- basic equipment. Believe me, as simple as it sounds to set up a still life, I have tried so many options for equipment.What is a good set up that I can work with for the long term and add to it as my interests grow?
- am I truly understanding how light moves across a surface? How does the light affect chroma, hue and value in each area? How can I be more deliberate in my color choices?
- Which do I want to emphasize, value or color?
- Perspective. I often wondered about how perspective was affecting my still life, and how to control it. When working, it is impossible to keep your eyes and body at exactly the same location, which alters the point of view. How can the point of view be controlled in the final painting?
- which method of painting suits my temperament? There are a few schools of thought and approaches to painting. Which one seems right for me?
- What do I want to say? Perhaps the most important question of them all.
Part One/ Equipment
To secure the objects in my set up, I used Quake Hold Museum Putty. The putty is like chewing gum, but with less chew. It will hold just about anything in place. Highly recommended for keeping your subjects secure while working on a long term painting.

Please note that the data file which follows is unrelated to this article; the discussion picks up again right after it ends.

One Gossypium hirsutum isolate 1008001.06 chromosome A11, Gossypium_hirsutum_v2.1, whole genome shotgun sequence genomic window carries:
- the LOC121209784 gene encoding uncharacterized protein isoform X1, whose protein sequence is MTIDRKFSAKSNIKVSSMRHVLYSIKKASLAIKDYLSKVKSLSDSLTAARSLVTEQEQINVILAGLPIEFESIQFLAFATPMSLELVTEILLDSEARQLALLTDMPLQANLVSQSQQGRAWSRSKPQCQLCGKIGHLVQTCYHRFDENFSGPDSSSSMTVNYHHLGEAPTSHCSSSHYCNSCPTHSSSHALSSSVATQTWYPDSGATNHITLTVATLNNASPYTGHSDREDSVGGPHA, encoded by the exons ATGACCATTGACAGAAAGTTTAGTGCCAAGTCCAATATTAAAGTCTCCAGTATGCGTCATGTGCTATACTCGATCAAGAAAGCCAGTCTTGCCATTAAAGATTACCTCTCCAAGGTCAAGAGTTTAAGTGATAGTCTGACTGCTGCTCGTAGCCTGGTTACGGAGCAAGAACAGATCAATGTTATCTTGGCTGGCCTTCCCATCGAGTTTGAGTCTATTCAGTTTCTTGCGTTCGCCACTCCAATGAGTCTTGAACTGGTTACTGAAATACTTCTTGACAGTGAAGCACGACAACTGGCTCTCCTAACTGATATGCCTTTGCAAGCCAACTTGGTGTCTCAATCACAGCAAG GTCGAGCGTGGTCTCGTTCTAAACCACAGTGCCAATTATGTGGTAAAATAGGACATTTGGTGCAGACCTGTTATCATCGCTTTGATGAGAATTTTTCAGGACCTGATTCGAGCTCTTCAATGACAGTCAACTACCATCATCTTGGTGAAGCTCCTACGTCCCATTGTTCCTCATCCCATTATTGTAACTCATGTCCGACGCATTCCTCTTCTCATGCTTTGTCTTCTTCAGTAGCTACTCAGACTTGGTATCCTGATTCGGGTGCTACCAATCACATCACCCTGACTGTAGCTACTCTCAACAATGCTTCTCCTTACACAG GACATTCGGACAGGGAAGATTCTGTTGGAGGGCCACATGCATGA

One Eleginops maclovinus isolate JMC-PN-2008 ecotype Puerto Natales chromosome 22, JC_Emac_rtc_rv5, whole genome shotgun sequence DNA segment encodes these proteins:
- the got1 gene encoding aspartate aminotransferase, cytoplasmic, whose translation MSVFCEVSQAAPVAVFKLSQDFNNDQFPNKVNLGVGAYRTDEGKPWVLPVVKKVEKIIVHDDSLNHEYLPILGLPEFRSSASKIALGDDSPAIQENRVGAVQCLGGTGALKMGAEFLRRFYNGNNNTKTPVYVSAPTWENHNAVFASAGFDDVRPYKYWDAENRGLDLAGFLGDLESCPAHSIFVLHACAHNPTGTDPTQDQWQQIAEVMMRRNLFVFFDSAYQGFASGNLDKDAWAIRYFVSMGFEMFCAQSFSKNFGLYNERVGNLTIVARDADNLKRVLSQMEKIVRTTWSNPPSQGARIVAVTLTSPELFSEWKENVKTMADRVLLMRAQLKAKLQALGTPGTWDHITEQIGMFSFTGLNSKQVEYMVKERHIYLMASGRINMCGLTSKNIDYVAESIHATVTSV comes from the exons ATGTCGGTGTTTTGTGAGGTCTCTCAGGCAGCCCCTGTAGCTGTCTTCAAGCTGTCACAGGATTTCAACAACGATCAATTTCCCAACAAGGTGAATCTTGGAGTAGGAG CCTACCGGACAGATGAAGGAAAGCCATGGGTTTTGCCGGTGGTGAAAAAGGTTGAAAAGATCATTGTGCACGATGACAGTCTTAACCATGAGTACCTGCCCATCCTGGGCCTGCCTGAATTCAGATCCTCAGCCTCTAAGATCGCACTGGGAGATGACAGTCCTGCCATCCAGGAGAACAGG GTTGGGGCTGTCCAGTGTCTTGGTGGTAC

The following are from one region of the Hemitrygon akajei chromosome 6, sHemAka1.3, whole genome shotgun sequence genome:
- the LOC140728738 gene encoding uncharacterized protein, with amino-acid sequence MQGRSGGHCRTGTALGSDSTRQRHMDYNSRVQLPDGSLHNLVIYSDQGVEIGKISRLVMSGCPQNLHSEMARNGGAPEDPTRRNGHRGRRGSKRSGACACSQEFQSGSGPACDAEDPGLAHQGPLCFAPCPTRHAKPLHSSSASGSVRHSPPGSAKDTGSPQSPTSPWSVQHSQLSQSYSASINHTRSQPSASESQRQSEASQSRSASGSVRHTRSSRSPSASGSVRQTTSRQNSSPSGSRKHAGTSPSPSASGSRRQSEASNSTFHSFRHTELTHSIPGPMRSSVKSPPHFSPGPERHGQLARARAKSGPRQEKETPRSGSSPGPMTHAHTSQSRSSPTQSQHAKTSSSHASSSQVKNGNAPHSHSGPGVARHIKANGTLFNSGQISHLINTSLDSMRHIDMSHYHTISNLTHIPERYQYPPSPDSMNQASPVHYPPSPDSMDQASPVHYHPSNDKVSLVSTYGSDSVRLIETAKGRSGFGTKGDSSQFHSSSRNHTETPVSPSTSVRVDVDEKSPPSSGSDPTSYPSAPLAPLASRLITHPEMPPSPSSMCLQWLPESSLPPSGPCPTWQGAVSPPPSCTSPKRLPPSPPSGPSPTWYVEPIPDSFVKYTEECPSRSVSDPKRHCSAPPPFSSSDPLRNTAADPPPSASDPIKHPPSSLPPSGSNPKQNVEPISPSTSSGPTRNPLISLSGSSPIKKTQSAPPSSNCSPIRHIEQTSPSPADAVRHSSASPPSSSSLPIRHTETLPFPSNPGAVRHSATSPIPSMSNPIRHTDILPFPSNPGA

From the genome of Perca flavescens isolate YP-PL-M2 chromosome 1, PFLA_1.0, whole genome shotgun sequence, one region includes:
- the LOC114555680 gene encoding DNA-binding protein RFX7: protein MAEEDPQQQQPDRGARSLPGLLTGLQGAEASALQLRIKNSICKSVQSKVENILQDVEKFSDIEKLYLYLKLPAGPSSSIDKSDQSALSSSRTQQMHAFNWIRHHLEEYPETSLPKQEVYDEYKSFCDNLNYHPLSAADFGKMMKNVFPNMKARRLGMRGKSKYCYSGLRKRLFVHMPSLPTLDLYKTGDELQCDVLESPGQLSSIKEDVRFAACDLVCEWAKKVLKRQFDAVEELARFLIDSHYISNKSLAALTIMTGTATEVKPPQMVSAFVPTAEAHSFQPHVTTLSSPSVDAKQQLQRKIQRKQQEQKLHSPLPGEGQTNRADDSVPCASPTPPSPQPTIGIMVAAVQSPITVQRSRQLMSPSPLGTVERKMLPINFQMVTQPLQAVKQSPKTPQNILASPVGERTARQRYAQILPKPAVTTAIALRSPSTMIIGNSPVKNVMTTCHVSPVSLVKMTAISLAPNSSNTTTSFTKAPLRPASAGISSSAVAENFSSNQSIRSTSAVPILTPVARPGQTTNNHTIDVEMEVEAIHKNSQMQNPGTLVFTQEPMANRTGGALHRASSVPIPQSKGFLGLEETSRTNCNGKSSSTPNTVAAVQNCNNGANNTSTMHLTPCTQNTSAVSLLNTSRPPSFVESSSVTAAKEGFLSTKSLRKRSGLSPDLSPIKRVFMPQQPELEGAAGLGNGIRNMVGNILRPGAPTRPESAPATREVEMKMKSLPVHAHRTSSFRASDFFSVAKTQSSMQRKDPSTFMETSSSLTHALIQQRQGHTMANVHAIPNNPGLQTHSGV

At Sadie’s Atelier, we place our still life subject in a shadowbox. The shadowbox is composed of three sheets of black foam core, taped with black tape on all sides (I hadn’t taped up the sides yet in this photo). To the left of my set up is a HUGE North light window which provides consistent lighting but is a bit too strong, washing everything out. The shadowbox controls the light to exactly the effect I want, without having to worry about too much bounce light coming from another direction. In the future I plan to experiment with different backdrops using colored paper or cloth inside the walls of the shadowbox.
To control the light even further and get REALLY nice light effects, Sadie set up a photographers flag. I have found it revolutionary; moving the flag back and forth allows light to come into my still life area a little at a time, creating exactly the effect I want.